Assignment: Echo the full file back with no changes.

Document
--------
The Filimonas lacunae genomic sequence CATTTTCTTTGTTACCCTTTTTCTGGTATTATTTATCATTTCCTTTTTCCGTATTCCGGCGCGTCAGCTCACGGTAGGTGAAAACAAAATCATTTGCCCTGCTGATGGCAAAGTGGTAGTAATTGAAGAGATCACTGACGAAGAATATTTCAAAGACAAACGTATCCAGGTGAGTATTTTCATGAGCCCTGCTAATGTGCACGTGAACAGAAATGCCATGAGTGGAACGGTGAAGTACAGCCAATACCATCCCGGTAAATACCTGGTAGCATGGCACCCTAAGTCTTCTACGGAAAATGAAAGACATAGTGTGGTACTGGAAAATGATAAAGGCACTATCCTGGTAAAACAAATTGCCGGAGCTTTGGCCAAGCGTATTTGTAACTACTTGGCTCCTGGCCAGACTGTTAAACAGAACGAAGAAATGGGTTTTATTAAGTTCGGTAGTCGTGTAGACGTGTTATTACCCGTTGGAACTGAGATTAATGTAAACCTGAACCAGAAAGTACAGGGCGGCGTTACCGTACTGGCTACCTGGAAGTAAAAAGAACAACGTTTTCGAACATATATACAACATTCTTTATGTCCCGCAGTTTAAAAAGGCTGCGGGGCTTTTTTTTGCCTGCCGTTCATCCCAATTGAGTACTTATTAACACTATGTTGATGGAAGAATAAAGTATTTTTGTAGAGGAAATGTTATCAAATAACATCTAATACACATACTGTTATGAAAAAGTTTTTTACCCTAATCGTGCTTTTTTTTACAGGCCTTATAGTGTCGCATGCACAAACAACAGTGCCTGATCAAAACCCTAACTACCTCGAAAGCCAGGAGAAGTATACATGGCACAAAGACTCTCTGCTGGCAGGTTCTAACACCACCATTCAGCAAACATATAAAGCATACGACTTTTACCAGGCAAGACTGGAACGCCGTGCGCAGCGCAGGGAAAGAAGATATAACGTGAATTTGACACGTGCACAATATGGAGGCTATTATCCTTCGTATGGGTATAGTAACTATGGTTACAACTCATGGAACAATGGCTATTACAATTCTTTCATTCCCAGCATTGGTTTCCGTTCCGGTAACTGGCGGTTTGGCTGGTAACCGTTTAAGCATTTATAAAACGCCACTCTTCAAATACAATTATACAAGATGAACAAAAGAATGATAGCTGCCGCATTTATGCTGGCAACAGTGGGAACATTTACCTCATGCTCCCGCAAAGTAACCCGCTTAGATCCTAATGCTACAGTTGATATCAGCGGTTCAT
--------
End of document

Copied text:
The Filimonas lacunae genomic sequence CATTTTCTTTGTTACCCTTTTTCTGGTATTATTTATCATTTCCTTTTTCCGTATTCCGGCGCGTCAGCTCACGGTAGGTGAAAACAAAATCATTTGCCCTGCTGATGGCAAAGTGGTAGTAATTGAAGAGATCACTGACGAAGAATATTTCAAAGACAAACGTATCCAGGTGAGTATTTTCATGAGCCCTGCTAATGTGCACGTGAACAGAAATGCCATGAGTGGAACGGTGAAGTACAGCCAATACCATCCCGGTAAATACCTGGTAGCATGGCACCCTAAGTCTTCTACGGAAAATGAAAGACATAGTGTGGTACTGGAAAATGATAAAGGCACTATCCTGGTAAAACAAATTGCCGGAGCTTTGGCCAAGCGTATTTGTAACTACTTGGCTCCTGGCCAGACTGTTAAACAGAACGAAGAAATGGGTTTTATTAAGTTCGGTAGTCGTGTAGACGTGTTATTACCCGTTGGAACTGAGATTAATGTAAACCTGAACCAGAAAGTACAGGGCGGCGTTACCGTACTGGCTACCTGGAAGTAAAAAGAACAACGTTTTCGAACATATATACAACATTCTTTATGTCCCGCAGTTTAAAAAGGCTGCGGGGCTTTTTTTTGCCTGCCGTTCATCCCAATTGAGTACTTATTAACACTATGTTGATGGAAGAATAAAGTATTTTTGTAGAGGAAATGTTATCAAATAACATCTAATACACATACTGTTATGAAAAAGTTTTTTACCCTAATCGTGCTTTTTTTTACAGGCCTTATAGTGTCGCATGCACAAACAACAGTGCCTGATCAAAACCCTAACTACCTCGAAAGCCAGGAGAAGTATACATGGCACAAAGACTCTCTGCTGGCAGGTTCTAACACCACCATTCAGCAAACATATAAAGCATACGACTTTTACCAGGCAAGACTGGAACGCCGTGCGCAGCGCAGGGAAAGAAGATATAACGTGAATTTGACACGTGCACAATATGGAGGCTATTATCCTTCGTATGGGTATAGTAACTATGGTTACAACTCATGGAACAATGGCTATTACAATTCTTTCATTCCCAGCATTGGTTTCCGTTCCGGTAACTGGCGGTTTGGCTGGTAACCGTTTAAGCATTTATAAAACGCCACTCTTCAAATACAATTATACAAGATGAACAAAAGAATGATAGCTGCCGCATTTATGCTGGCAACAGTGGGAACATTTACCTCATGCTCCCGCAAAGTAACCCGCTTAGATCCTAATGCTACAGTTGATATCAGCGGTTCAT